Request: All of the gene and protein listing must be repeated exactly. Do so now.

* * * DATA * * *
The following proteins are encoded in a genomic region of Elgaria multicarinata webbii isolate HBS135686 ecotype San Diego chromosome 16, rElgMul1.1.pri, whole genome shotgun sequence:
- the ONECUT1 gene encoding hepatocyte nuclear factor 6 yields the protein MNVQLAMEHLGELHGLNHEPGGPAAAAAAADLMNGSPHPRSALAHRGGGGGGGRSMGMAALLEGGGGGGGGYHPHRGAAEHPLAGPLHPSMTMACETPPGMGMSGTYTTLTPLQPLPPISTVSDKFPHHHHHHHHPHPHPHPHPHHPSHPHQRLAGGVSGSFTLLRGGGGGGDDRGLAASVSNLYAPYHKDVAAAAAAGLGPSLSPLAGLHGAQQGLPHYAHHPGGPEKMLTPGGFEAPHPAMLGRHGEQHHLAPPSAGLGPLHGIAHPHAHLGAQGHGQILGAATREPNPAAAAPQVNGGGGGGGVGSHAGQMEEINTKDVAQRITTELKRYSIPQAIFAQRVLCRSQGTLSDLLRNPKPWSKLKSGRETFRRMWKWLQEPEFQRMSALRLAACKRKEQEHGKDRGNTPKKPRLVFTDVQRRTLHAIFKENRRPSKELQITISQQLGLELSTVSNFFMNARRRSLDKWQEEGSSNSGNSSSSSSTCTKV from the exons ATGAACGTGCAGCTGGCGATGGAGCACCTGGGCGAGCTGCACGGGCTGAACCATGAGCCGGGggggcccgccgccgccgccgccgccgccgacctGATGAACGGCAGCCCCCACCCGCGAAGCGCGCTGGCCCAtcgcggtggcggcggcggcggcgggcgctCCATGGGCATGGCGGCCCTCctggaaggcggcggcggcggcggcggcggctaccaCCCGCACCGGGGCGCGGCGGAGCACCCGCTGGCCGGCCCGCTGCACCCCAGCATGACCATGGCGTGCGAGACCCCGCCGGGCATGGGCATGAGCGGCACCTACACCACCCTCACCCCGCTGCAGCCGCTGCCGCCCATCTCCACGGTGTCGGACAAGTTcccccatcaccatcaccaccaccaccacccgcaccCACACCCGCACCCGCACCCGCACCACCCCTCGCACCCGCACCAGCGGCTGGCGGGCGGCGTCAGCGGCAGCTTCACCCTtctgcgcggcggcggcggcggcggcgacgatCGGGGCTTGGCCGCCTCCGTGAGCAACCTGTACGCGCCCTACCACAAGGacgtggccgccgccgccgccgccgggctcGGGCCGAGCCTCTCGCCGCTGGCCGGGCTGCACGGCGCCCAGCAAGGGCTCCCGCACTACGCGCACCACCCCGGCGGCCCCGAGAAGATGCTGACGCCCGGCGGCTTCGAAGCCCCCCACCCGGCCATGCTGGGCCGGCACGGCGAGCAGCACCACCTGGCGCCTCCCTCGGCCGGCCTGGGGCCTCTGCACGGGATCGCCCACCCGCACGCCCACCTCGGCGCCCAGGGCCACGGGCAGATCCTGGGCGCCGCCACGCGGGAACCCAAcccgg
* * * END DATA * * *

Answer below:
The following proteins are encoded in a genomic region of Elgaria multicarinata webbii isolate HBS135686 ecotype San Diego chromosome 16, rElgMul1.1.pri, whole genome shotgun sequence:
- the ONECUT1 gene encoding hepatocyte nuclear factor 6 yields the protein MNVQLAMEHLGELHGLNHEPGGPAAAAAAADLMNGSPHPRSALAHRGGGGGGGRSMGMAALLEGGGGGGGGYHPHRGAAEHPLAGPLHPSMTMACETPPGMGMSGTYTTLTPLQPLPPISTVSDKFPHHHHHHHHPHPHPHPHPHHPSHPHQRLAGGVSGSFTLLRGGGGGGDDRGLAASVSNLYAPYHKDVAAAAAAGLGPSLSPLAGLHGAQQGLPHYAHHPGGPEKMLTPGGFEAPHPAMLGRHGEQHHLAPPSAGLGPLHGIAHPHAHLGAQGHGQILGAATREPNPAAAAPQVNGGGGGGGVGSHAGQMEEINTKDVAQRITTELKRYSIPQAIFAQRVLCRSQGTLSDLLRNPKPWSKLKSGRETFRRMWKWLQEPEFQRMSALRLAACKRKEQEHGKDRGNTPKKPRLVFTDVQRRTLHAIFKENRRPSKELQITISQQLGLELSTVSNFFMNARRRSLDKWQEEGSSNSGNSSSSSSTCTKV from the exons ATGAACGTGCAGCTGGCGATGGAGCACCTGGGCGAGCTGCACGGGCTGAACCATGAGCCGGGggggcccgccgccgccgccgccgccgccgacctGATGAACGGCAGCCCCCACCCGCGAAGCGCGCTGGCCCAtcgcggtggcggcggcggcggcgggcgctCCATGGGCATGGCGGCCCTCctggaaggcggcggcggcggcggcggcggctaccaCCCGCACCGGGGCGCGGCGGAGCACCCGCTGGCCGGCCCGCTGCACCCCAGCATGACCATGGCGTGCGAGACCCCGCCGGGCATGGGCATGAGCGGCACCTACACCACCCTCACCCCGCTGCAGCCGCTGCCGCCCATCTCCACGGTGTCGGACAAGTTcccccatcaccatcaccaccaccaccacccgcaccCACACCCGCACCCGCACCCGCACCACCCCTCGCACCCGCACCAGCGGCTGGCGGGCGGCGTCAGCGGCAGCTTCACCCTtctgcgcggcggcggcggcggcggcgacgatCGGGGCTTGGCCGCCTCCGTGAGCAACCTGTACGCGCCCTACCACAAGGacgtggccgccgccgccgccgccgggctcGGGCCGAGCCTCTCGCCGCTGGCCGGGCTGCACGGCGCCCAGCAAGGGCTCCCGCACTACGCGCACCACCCCGGCGGCCCCGAGAAGATGCTGACGCCCGGCGGCTTCGAAGCCCCCCACCCGGCCATGCTGGGCCGGCACGGCGAGCAGCACCACCTGGCGCCTCCCTCGGCCGGCCTGGGGCCTCTGCACGGGATCGCCCACCCGCACGCCCACCTCGGCGCCCAGGGCCACGGGCAGATCCTGGGCGCCGCCACGCGGGAACCCAAcccgg